- one metal spoon per child
- a long (2-foot) string per child
- a picture of earphones or headphones
- a picture of a stethoscope
Key Science Concepts
- Different objects make different sounds.
- Sounds vary by volume (loud or soft), and pitch (high or low).
- A sound becomes louder when the force of the action that is creating the sound is increased (for example, when you hit a drum harder). A sound becomes softer, or quieter, when the force is decreased.
- Sound is caused by vibration.
Encourage children to use the terms loud, ringing, and vibrating.
Ask children if any of them have ever listened to music through earphones: Why do you think people listen through earphones? Then ask them if they’ve ever seen a doctor listening to someone’s heart with a stethoscope. (Show them a picture.) Ask, What do doctors or nurses want to hear when they use a stethoscope? How do you think a stethoscope helps someone hear a heartbeat?
- Tell children that they are now going to listen through earphones made from a string and a spoon. Help each child tie a piece of string around the spoon. Make a tight double knot in the middle of the string, so that the string on each side of the knot is about the same length.
- Show children how to wrap each end of the string around each of their index fingers, with the spoon hanging down in the middle. Then have them swing the spoon to make it hit against something, like a table, chair, or bookshelf. Ask,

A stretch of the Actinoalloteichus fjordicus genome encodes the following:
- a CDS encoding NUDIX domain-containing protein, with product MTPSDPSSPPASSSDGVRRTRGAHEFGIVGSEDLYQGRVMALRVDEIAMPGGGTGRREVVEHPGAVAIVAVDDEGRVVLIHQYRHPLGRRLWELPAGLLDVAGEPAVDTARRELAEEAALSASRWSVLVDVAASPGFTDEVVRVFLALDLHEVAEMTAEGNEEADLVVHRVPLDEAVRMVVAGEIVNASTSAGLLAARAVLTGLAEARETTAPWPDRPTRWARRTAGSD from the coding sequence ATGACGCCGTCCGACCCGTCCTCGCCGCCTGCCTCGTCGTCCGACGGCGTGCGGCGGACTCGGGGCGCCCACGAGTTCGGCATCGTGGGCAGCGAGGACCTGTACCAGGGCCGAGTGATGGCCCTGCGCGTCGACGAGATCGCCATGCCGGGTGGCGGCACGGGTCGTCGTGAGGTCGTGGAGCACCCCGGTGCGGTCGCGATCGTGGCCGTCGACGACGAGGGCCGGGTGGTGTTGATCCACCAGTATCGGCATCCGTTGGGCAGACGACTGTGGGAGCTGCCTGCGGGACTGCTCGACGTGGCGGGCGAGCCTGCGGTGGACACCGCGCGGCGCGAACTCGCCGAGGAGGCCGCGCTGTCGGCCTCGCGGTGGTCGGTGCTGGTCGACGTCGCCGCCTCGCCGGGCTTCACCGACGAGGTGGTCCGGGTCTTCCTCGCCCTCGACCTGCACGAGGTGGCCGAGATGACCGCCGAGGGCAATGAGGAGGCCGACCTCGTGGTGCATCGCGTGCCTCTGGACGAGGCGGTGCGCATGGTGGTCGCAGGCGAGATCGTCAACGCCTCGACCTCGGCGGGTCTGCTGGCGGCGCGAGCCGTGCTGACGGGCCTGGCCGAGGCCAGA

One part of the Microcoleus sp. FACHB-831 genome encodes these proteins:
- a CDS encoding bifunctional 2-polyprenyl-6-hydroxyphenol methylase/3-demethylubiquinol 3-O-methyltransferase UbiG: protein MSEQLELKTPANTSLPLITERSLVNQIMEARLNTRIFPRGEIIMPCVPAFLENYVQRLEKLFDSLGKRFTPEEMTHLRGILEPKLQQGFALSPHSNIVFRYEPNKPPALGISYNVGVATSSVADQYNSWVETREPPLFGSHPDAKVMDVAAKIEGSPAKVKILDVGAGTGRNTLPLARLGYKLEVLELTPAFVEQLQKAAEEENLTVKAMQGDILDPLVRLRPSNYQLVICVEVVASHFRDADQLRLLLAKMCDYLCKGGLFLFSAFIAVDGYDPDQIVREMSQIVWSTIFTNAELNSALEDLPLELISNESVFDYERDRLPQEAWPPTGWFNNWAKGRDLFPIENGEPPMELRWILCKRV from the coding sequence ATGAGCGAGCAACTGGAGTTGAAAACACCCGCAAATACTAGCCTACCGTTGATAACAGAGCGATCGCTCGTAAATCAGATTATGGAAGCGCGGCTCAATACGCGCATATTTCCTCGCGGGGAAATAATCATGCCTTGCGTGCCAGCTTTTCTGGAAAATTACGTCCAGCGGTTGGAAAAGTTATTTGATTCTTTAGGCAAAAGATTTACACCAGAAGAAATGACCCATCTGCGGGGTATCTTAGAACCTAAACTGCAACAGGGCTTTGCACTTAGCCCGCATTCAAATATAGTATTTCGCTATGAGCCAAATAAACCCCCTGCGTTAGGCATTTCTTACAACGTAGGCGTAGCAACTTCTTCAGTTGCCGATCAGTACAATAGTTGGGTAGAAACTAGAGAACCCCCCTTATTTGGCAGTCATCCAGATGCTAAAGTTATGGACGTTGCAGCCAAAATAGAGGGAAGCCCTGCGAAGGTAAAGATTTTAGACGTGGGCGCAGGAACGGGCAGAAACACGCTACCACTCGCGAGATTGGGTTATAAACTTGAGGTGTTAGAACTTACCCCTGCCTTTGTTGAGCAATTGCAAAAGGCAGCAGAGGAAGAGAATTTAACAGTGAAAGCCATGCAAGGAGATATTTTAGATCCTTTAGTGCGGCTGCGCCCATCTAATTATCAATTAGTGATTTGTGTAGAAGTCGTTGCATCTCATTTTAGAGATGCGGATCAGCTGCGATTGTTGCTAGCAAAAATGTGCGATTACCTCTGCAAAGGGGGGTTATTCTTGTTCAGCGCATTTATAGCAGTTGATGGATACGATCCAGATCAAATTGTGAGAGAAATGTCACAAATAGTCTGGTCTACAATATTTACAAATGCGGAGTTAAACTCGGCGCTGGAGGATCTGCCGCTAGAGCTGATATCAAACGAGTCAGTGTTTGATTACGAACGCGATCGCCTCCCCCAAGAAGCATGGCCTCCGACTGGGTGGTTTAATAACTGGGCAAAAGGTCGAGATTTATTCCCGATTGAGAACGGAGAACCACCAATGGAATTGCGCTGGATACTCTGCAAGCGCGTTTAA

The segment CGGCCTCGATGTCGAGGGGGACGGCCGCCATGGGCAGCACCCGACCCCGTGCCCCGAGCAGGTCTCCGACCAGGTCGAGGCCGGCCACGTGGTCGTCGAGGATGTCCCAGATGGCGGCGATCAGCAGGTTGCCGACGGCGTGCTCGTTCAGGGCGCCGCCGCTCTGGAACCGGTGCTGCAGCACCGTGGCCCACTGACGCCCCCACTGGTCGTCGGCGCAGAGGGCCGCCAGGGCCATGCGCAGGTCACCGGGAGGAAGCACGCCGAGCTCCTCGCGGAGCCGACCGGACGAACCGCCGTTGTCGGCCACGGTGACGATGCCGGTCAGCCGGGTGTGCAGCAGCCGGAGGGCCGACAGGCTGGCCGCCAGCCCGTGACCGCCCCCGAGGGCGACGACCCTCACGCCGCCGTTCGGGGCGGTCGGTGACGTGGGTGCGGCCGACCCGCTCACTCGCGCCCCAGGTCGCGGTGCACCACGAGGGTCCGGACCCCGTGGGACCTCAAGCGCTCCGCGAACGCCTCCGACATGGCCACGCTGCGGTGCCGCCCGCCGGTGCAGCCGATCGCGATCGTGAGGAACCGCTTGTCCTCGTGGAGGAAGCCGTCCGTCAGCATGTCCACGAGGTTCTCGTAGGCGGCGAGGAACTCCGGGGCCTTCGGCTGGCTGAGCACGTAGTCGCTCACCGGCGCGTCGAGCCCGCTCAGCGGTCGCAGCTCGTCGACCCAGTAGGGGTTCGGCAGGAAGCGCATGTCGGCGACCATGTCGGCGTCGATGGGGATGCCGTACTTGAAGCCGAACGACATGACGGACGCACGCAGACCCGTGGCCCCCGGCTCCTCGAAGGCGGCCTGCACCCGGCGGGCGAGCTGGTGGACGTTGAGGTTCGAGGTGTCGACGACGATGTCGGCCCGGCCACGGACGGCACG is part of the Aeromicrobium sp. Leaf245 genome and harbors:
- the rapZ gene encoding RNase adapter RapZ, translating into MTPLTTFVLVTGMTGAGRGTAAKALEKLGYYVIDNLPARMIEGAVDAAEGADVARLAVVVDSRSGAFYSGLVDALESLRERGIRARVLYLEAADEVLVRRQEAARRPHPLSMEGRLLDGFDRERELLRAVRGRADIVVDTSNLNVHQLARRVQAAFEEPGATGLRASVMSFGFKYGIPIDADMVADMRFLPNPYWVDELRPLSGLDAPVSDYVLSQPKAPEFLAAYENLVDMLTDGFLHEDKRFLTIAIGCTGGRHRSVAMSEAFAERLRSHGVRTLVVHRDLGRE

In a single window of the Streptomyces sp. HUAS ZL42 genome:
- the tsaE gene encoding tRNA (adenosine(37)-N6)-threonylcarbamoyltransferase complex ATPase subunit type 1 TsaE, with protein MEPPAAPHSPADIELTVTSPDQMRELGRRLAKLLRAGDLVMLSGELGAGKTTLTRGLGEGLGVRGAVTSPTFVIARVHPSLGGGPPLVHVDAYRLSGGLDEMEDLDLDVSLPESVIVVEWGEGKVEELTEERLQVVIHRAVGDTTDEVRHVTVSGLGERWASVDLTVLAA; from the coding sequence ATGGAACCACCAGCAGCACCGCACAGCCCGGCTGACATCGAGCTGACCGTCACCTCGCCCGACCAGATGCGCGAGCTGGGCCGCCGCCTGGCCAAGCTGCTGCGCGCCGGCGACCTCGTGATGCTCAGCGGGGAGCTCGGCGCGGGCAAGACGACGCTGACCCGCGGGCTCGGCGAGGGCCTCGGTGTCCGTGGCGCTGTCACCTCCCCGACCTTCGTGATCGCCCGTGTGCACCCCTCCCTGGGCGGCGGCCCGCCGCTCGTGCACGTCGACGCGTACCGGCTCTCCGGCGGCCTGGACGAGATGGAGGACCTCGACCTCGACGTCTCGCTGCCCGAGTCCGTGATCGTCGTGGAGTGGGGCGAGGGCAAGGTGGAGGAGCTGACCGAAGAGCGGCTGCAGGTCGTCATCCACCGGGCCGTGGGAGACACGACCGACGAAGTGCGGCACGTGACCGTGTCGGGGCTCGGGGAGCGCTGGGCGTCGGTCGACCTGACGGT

- What do you hear? How would you describe the sound?
- Then have them put their index fingers (with the string wrapped around them) in their ears and tap the spoon against the same object. Ask,
- What do you hear this time? How would you describe the sound?
- Can you compare the sound of the spoon when your fingers are in your ears and when they aren’t?
- Then have children explore tapping the spoon against different objects. Write down descriptions of what they hear.
Reflect and Share
Invite children to share their discoveries. Use any notes you may have taken to help students recall their experiences. Ask children:
- Describe the sounds that you hear through your “earphones.” What do they sound like?
- Does hitting the spoon against different objects make different types of sounds? How would you compare hitting the spoon against wood, plastic, or metal?
- Did any of you notice vibrations with your string earphones? Can you describe what it felt like?